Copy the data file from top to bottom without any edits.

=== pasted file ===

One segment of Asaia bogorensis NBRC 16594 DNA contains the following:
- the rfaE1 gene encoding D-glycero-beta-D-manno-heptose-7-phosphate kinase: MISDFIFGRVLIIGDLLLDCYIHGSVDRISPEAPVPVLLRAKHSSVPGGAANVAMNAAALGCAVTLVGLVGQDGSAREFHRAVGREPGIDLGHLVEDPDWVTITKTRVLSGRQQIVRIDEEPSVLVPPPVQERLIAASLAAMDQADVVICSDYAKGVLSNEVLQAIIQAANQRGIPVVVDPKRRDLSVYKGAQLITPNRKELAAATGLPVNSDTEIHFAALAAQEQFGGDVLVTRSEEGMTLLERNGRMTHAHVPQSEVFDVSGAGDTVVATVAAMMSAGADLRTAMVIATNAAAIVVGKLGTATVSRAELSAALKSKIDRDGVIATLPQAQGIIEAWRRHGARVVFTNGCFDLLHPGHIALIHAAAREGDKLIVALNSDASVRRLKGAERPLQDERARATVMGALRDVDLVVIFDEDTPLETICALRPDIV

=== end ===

One segment of Asaia bogorensis NBRC 16594 DNA contains the following:
- the rfaE1 gene encoding D-glycero-beta-D-manno-heptose-7-phosphate kinase: MISDFIFGRVLIIGDLLLDCYIHGSVDRISPEAPVPVLLRAKHSSVPGGAANVAMNAAALGCAVTLVGLVGQDGSAREFHRAVGREPGIDLGHLVEDPDWVTITKTRVLSGRQQIVRIDEEPSVLVPPPVQERLIAASLAAMDQADVVICSDYAKGVLSNEVLQAIIQAANQRGIPVVVDPKRRDLSVYKGAQLITPNRKELAAATGLPVNSDTEIHFAALAAQEQFGGDVLVTRSEEGMTLLERNGRMTHAHVPQSEVFDVSGAGDTVVATVAAMMSAGADLRTAMVIATNAAAIVVGKLGTATVSRAELSAALKSKIDRDGVIATLPQAQGIIEAWRRHGARVVFTNGCFDLLHPGHIALIHAAAREGDKLIVALNSDASVRRLKGAERPLQDERARATVMGALRDVDLVVIFDEDTPLETICALRPDIV